United Reports Bruising $1.6B Quarterly Loss After Shrinking, Cost-Cutting
united quarterly loss

United Reports Bruising $1.6B Quarterly Loss After Shrinking, Cost-Cutting

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United Airlines announced late Tuesday that it lost a whopping $1.6 billion over the spring months, the latest airline to report a massive quarterly loss as coronavirus decimated the airline industry from April through June.

Coronavirus has turned the travel world upside down, and every airline was widely expected to report steep financial losses in the second quarter of 2020 as travel bottomed out over the spring. Every carrier is preparing to downsize to adjust to the new reality of low travel demand, warning flight attendants and pilots alike of looming layoffs or furloughs.

And the numbers behind United’s $1.6 billion loss paint a telling picture.

Its passenger revenue dropped by almost 94% compared to the same period in 2019 – including a 96.4% drop in international passenger revenue. With few flights and fuel prices at rock-bottom, the airline spent just $240 million on fuel this quarter – down from almost $2.4 billion last year.
 

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United executives were expected to explain their financial results to investors Wednesday morning.

“While this unprecedented crisis has been difficult for our team, we expect United produced fewer losses and lower cash burn in the second quarter than any of our large network competitors,” CEO Scott Kirby said in a statement.

Yet despite reporting one of the largest losses in company history, United’s performance looks relatively strong next to Delta’s massive $5.7 billion loss. Because of differences in airline accounting, that’s not exactly an apples-to-apples comparison. American has not yet released its quarterly financials.

Still, that gap underscores the drastically different strategies major U.S. airlines have employed to survive coronavirus. In a sentence, those strategies are:

  • American Airlines: Pull in more money by flying more than its competitors and offering steeply discounted tickets while packing planes full.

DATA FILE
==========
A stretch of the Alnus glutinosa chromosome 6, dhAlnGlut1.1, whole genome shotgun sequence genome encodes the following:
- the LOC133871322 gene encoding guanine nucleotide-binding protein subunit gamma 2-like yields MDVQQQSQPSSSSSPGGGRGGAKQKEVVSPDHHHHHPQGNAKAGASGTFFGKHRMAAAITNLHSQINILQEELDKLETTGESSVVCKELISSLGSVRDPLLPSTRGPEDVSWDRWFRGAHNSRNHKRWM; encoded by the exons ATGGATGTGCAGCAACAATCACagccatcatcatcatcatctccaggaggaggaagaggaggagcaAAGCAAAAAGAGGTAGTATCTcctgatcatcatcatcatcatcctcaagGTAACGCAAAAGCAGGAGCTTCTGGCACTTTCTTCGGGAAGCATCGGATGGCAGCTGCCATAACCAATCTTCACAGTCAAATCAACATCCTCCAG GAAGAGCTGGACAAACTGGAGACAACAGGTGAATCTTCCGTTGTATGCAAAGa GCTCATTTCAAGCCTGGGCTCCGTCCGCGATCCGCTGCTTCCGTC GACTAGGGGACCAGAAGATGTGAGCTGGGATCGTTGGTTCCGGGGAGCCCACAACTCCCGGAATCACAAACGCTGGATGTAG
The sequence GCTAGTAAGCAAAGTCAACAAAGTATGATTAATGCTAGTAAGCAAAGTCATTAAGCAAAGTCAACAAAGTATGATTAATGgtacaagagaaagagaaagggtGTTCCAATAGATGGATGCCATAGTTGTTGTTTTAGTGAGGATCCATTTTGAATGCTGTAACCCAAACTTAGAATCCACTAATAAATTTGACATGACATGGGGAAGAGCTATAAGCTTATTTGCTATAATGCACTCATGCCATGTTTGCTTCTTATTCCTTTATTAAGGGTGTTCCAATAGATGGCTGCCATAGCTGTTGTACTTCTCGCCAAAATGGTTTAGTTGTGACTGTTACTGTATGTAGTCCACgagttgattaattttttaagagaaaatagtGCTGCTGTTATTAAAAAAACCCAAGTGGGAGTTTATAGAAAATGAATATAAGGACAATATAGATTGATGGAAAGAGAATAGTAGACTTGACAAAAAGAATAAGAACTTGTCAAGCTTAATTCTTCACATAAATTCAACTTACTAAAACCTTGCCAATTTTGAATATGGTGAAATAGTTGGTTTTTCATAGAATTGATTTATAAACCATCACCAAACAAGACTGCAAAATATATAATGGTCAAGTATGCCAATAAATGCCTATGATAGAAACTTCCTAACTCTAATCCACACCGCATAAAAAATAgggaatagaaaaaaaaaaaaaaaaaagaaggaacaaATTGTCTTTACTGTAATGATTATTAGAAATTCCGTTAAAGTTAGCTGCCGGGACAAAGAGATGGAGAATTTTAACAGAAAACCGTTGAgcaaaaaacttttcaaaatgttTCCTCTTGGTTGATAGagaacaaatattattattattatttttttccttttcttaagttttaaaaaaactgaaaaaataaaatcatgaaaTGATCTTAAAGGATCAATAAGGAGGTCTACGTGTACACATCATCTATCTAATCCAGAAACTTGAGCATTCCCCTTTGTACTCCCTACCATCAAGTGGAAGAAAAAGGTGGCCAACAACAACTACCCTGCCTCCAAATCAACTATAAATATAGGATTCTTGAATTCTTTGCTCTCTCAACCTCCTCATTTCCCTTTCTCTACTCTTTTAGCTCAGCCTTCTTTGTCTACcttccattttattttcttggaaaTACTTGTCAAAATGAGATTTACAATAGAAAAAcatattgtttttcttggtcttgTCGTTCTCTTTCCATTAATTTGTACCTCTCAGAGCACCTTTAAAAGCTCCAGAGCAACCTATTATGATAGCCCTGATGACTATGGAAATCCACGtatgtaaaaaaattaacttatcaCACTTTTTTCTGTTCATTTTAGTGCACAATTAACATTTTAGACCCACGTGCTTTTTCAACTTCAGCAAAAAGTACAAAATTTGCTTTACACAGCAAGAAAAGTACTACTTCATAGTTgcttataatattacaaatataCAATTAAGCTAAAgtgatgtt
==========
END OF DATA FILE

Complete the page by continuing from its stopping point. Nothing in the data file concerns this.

• Delta Air Lines: Win travelers back for the long-term by focusing on safety, blocking middle seats to give passengers more space and emphasizing new cleaning procedures.
  • United Airlines: Quickly cut costs and shrink into survival mode for what the airline expects will be a longer (and deeper) downturn in travel.

 

United’s quarterly results show it was more successful on that front. United cut its operating expenses by nearly 69%, compared to just a 40% cut with Delta.

“We believe this quick and aggressive action has positioned United to both survive the COVID crisis and capitalize on consumer demand when it sustainably returns,” Kirby said.

Even as travel slowly built back up during the early summer, United was more bearish than its competitors. With coronavirus cases skyrocketing nationwide and signs that the recovery in travel has ground to a halt, that approach may be wise.

But no airline is out of the woods yet. Industry experts say it will be at least two to three years before travel numbers return to pre-coronavirus levels. United still expects to burn $25 million a day through the summer months.

 

Bottom Line

After years of uninterrupted growth and record profits, it seems strange to say that United’s $1.6 billion loss isn’t as bad as it could be. But here we are.

No matter how you slice it, these losses make clear that the “return to normal” for air travel won’t come anytime soon.
 

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